Her scholarly honors included admission to Phi Beta Kappa and Sigma Xi in 1949 and the medical honor society Alpha Omega Alpha in 1952. A 1961 Diplomate of the American Board of Internal Medicine, Dr. Bates was made Fellow of the American College of Physicians in 1970. She became a Fellow of the College of Physicians of Philadelphia in 1982. Smith College awarded her its Smith College Medal in 1980. In 1984, she received the School of Nursing Award for Outstanding Contributions to Education and, in 1993, the American Association for the History of Nursing awarded her the Lavinia L. Dock Award for Historical Scholarship and Research.

Dr. Bates is survived by her friend, Joan Lynaugh; her brother, Dr. Alfred Bates; three nephews, Kelly Bates, Peter Marshall and John Marshall; and four nieces Eliza Bates, Frances Bates, Hilary Anguita-Bates and Nancy Kohler.

A celebration of her life is planned for Sunday, February 2, at 4:30 p.m. at the College of Physicians of Philadelphia, 19 South 22nd Street. Donations in her memory may be made to the Center for the Study of the History of Nursing. Checks should be made payable to the Trustees of the University and sent to Karen Buhler-Wilkerson, School of Nursing, NEB, University of Pennsylvania, Philadelphia, PA 19104-6906.

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Dr. Milton Cahn, Dermatology

Dr. Milton M. Cahn, clinical professor of dermatology, died on December 27 of a heart attack at the age of 84, at his home in Bala Cynwyd.

Dr. Cahn was a native of Philadelphia and earned his bachelor's and medical degrees from Temple University. During World War II, he served in the Army Medical Corps in France and in 1945 was awarded the Bronze Star. After his discharge from the Army he completed a residency in dermatology at Penn.

He began his career at Penn as an assistant professor of dermatology in 1959 and became an associate professor in 1968. He served as co-chief of medicine at Albert Einstein Medical Center's Southern Division from 1964 to 1974 and was staff dermatologist at Jefferson Park Hospital from 1956 to 1987. He became a clinical professor of dermatology at Penn in 1981, a title he held until his death. In 1984 Dr. Cahn received a Teacher of the Year award from the department of dermatology.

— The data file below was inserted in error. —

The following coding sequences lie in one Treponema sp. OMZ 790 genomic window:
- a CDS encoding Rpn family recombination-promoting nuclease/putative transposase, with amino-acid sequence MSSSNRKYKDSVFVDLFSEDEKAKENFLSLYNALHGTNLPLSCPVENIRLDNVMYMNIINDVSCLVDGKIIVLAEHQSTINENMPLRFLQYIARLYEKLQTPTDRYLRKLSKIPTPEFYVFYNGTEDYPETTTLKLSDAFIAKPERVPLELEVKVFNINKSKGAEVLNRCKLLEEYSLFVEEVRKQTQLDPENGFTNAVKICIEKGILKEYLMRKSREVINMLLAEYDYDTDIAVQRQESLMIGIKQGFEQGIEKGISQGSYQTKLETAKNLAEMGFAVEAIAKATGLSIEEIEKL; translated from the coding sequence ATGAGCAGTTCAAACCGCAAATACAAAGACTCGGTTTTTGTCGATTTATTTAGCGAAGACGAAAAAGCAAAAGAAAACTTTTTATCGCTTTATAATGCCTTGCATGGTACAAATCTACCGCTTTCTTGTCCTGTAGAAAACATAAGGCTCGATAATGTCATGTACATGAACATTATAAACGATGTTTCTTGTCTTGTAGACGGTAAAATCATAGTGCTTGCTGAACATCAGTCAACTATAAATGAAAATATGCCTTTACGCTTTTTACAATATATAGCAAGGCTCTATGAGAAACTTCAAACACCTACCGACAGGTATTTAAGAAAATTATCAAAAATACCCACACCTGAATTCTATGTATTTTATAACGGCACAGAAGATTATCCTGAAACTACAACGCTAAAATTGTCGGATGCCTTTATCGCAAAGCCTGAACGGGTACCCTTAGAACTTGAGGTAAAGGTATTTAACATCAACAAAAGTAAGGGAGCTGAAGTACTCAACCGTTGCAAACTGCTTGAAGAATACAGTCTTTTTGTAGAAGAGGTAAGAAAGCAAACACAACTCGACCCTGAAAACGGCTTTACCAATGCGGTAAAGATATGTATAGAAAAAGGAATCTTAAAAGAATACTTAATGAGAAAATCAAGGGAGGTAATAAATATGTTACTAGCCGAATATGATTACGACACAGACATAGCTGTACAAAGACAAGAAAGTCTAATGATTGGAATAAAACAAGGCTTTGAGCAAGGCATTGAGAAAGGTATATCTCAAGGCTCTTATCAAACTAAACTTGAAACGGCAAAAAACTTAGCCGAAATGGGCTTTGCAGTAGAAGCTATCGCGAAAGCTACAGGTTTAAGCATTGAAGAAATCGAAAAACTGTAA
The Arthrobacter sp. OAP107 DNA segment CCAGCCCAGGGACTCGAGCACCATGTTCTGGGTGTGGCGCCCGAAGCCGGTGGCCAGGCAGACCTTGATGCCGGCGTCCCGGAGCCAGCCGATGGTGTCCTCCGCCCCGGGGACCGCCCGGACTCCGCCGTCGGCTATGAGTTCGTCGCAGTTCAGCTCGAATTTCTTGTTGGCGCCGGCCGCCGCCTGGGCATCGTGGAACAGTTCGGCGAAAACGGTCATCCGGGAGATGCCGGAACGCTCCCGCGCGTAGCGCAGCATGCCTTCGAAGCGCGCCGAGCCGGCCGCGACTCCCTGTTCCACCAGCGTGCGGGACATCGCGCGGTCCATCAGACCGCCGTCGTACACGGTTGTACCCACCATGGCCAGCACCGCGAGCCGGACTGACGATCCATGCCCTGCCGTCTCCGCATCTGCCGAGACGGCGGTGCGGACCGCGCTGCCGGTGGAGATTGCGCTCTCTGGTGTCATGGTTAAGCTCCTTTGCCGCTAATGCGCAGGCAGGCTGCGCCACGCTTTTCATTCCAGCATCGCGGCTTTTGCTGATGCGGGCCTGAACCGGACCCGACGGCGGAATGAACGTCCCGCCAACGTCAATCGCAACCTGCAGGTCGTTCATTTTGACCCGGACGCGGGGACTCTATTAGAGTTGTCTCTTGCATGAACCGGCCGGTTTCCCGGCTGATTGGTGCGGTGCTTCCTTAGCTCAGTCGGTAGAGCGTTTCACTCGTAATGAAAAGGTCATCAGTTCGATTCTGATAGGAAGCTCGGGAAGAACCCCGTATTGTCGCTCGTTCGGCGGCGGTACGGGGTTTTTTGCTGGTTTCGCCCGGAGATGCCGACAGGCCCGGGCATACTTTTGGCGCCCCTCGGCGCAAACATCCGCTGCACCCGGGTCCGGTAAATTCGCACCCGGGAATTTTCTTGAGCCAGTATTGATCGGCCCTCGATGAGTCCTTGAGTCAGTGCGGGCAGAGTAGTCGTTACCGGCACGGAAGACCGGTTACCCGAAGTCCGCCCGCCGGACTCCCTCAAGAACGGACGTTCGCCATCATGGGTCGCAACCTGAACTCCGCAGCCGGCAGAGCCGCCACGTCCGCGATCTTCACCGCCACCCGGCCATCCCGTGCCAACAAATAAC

He was a member of the Pennsylvania Medical Society, where he served as past chairman of the Dermatology Review Committee, and served as past president of the Philadelphia Dermatological Society.

Dr. Cahn is survived by his wife, Pauline Glass Cahn; two daughters, Rebecca Lieberman and Lorraine Wilburn; and two grandchildren.

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Dr. James Sprague, Anatomy

James Sprague

Dr. James Mather Sprague, the Joseph Leidy Professor Emeritus of Cell and Developmental Biology at the School of Medicine, died from leukemia on December 22, at Paoli Memorial Hospital at the age of 86.

He joined the faculty in 1950 and remained at the School of Medicine until his retirement in 1983. He received the Lindback Foundation Award for Distinguished Teaching in 1966.